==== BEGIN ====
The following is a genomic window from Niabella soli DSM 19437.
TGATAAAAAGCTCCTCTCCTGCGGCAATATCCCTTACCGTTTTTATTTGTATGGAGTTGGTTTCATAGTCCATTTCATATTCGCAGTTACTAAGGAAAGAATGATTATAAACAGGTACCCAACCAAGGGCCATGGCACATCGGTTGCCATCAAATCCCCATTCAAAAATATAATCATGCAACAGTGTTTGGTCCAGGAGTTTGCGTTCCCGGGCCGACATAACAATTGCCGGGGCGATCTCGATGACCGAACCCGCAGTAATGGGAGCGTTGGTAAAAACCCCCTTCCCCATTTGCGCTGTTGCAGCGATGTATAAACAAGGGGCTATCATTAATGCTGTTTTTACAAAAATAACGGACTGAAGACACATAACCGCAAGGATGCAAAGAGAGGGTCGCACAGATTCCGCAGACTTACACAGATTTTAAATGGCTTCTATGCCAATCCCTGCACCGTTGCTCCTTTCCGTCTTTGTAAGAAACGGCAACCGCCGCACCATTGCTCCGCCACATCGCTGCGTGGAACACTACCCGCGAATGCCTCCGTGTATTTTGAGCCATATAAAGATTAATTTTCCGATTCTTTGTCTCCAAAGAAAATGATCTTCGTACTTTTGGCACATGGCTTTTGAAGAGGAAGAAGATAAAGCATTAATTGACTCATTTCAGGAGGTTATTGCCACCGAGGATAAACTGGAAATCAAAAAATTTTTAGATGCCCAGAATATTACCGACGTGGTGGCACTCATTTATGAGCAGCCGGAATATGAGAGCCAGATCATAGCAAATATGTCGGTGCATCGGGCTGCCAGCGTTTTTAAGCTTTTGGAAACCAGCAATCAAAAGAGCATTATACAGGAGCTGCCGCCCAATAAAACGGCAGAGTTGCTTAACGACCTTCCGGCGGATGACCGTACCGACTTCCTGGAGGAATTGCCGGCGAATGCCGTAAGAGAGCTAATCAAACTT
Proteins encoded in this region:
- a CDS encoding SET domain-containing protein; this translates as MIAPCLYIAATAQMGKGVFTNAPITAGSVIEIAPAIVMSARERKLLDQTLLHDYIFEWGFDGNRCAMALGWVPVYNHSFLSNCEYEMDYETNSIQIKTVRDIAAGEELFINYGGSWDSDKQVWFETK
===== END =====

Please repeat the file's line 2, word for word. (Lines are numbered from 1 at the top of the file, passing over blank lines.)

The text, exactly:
TGATAAAAAGCTCCTCTCCTGCGGCAATATCCCTTACCGTTTTTATTTGTATGGAGTTGGTTTCATAGTCCATTTCATATTCGCAGTTACTAAGGAAAGAATGATTATAAACAGGTACCCAACCAAGGGCCATGGCACATCGGTTGCCATCAAATCCCCATTCAAAAATATAATCATGCAACAGTGTTTGGTCCAGGAGTTTGCGTTCCCGGGCCGACATAACAATTGCCGGGGCGATCTCGATGACCGAACCCGCAGTAATGGGAGCGTTGGTAAAAACCCCCTTCCCCATTTGCGCTGTTGCAGCGATGTATAAACAAGGGGCTATCATTAATGCTGTTTTTACAAAAATAACGGACTGAAGACACATAACCGCAAGGATGCAAAGAGAGGGTCGCACAGATTCCGCAGACTTACACAGATTTTAAATGGCTTCTATGCCAATCCCTGCACCGTTGCTCCTTTCCGTCTTTGTAAGAAACGGCAACCGCCGCACCATTGCTCCGCCACATCGCTGCGTGGAACACTACCCGCGAATGCCTCCGTGTATTTTGAGCCATATAAAGATTAATTTTCCGATTCTTTGTCTCCAAAGAAAATGATCTTCGTACTTTTGGCACATGGCTTTTGAAGAGGAAGAAGATAAAGCATTAATTGACTCATTTCAGGAGGTTATTGCCACCGAGGATAAACTGGAAATCAAAAAATTTTTAGATGCCCAGAATATTACCGACGTGGTGGCACTCATTTATGAGCAGCCGGAATATGAGAGCCAGATCATAGCAAATATGTCGGTGCATCGGGCTGCCAGCGTTTTTAAGCTTTTGGAAACCAGCAATCAAAAGAGCATTATACAGGAGCTGCCGCCCAATAAAACGGCAGAGTTGCTTAACGACCTTCCGGCGGATGACCGTACCGACTTCCTGGAGGAATTGCCGGCGAATGCCGTAAGAGAGCTAATCAAACTT